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South Queens Speaks: Meaningful Kwanzaa celebrated in Jamaica

By Debbie Cohen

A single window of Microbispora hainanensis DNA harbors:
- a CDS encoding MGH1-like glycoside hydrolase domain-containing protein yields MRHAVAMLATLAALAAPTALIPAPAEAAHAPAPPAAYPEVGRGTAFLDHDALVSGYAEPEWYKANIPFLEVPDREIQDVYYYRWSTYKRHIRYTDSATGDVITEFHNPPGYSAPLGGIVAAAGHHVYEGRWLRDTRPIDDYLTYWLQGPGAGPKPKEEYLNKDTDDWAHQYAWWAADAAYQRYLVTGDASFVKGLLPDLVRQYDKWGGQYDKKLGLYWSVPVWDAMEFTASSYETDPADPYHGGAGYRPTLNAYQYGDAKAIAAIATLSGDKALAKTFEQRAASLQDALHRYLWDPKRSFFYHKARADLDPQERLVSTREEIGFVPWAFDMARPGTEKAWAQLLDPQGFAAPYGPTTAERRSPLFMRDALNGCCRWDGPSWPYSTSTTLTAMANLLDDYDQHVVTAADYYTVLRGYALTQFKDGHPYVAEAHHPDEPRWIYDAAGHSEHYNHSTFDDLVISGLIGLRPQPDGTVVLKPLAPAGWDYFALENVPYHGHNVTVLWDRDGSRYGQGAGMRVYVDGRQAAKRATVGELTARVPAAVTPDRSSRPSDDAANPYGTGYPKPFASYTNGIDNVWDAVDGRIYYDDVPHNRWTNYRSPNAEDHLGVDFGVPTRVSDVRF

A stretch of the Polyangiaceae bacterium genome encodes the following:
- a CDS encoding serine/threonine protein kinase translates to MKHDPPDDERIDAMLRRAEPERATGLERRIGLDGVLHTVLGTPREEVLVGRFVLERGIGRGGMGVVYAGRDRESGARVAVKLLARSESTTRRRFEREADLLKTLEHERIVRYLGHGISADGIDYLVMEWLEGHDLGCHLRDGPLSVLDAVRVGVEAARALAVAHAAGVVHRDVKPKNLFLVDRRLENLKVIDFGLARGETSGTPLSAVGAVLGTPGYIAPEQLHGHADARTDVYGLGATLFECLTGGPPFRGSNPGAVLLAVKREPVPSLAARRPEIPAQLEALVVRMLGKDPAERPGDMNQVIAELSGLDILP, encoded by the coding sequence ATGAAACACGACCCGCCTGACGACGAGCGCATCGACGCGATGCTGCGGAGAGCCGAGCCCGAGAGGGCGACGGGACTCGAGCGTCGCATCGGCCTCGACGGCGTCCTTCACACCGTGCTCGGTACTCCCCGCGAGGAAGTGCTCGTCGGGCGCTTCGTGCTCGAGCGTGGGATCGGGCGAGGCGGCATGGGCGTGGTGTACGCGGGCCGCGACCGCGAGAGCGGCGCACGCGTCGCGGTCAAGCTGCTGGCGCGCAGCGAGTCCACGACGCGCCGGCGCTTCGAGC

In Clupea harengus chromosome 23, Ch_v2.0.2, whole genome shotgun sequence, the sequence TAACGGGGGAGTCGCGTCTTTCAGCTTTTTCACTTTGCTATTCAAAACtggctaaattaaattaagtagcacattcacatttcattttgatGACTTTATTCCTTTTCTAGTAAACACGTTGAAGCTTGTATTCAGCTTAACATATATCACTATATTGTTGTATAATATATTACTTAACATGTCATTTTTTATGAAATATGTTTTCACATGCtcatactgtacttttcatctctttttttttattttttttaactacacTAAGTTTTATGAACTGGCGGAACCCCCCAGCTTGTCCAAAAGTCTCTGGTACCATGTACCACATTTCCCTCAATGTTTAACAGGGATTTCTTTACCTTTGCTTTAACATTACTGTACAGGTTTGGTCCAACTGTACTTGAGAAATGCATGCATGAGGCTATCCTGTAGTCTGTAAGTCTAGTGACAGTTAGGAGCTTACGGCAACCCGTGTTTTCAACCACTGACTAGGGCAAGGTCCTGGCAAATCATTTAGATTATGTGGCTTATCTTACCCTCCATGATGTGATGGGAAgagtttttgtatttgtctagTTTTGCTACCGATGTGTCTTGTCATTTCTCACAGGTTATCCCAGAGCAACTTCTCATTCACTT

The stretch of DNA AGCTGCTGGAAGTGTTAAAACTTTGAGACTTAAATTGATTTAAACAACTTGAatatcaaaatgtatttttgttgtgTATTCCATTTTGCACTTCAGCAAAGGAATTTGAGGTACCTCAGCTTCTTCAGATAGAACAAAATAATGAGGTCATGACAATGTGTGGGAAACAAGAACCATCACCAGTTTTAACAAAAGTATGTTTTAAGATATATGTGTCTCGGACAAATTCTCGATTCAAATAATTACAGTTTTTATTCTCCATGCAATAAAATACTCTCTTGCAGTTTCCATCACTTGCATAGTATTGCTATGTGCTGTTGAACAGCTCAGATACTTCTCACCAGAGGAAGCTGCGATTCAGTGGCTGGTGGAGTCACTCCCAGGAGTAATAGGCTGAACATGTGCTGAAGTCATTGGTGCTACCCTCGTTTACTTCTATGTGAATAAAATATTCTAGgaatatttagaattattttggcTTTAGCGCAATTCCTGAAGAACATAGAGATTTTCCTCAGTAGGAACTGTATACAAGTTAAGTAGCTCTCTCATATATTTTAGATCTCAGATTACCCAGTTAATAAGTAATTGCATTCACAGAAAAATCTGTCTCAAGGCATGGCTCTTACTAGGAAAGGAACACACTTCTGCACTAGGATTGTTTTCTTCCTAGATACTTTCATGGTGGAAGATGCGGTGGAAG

The colors symbolize sacrificed blood, race and Mother Africa. During this holiday, people greet each other in Swahili, a widely spoken African language, saying, “Habari gani,” which means, “What's new?”Kwanzaa is derived from the phrase “matunda ya Kwanza,” which means “first fruits” in Swahili. It celebrates family, community and culture and is now a 40-year-old tradition celebrated throughout the world by millions of people. It was founded by Maulana Karenga, a professor of Black Studies at California State University, Long Beach. According to Donna Libert-Young, a first grade teacher at PS 176, who also hosted the library event, explained that Kwanzaa unites people to work collectively for a common goal in their community. “Togetherness, survival of communities, and honoring our African heritage is what Kwanzaa represents,” Libert-Young said. “Kwanzaa is based on seven principals (nguzo saba) and seven symbols.”The seven principals include umoja Ð unity in the family, community, nation and race. The next four are: kujichagulia, self-determination; ujima, collective work and responsibility; ujamaa, cooperative economics, and nia, purpose. The last two are kuumba, creativity, and one of the most important is imani, faith.Libert-Young explained that a table is set with a beautiful African colored tablecloth for preparation for the seven symbols. The symbols are mazao (crops) represented by fresh fruits and vegetables; mkeka (placemat) as all the symbols are placed on the mat; kanara (candle holder) with seven candles. The mishumaa saba (seven candles) include a black candle in the center, with three red candles on the left and three green candles on the right; vibunzi (ears of corn), represents the number of the children in the home; kikombre cha umoja (communal unity cup) and zawadi (the gifts). Gifts are given throughout the Kwanzaa celebration but mainly to children. They usually include a book and a heritage symbol. The book emphasizes African values and traditions of learning. The heritage symbol reaffirms and reinforces the African commitment to tradition and history by bringing good into the world. Linda Humes from Yaffa Arts in Manhattan and percussionist Sanga of the Valley performed a storytelling musical performance at the library with creative stories, rap songs, drumbeats and a limbo contest for the children. Sanga said that the drum calls attention to the people and it is the voice of the ancestors. “We are a global people all over the world,” Humes said, as she placed a handmade globe hat with green, flowing streamers upon Malika, an 11-year-old volunteer dancer who performed during Humes' presentation. “The Black Family Pledge,” written by Maya Angelou, was handed out to all attendees at the Kwanzaa event. Part of the pledge reads, “Therefore we pledge to bind ourselves to one another, to embrace our lowliest, to keep company with our loneliest, to educate our illiterate, to feed our starving, to clothe our ragged, to do all good things, knowing that we are more than keepers of our brothers and sisters. We are our brothers and sisters.”

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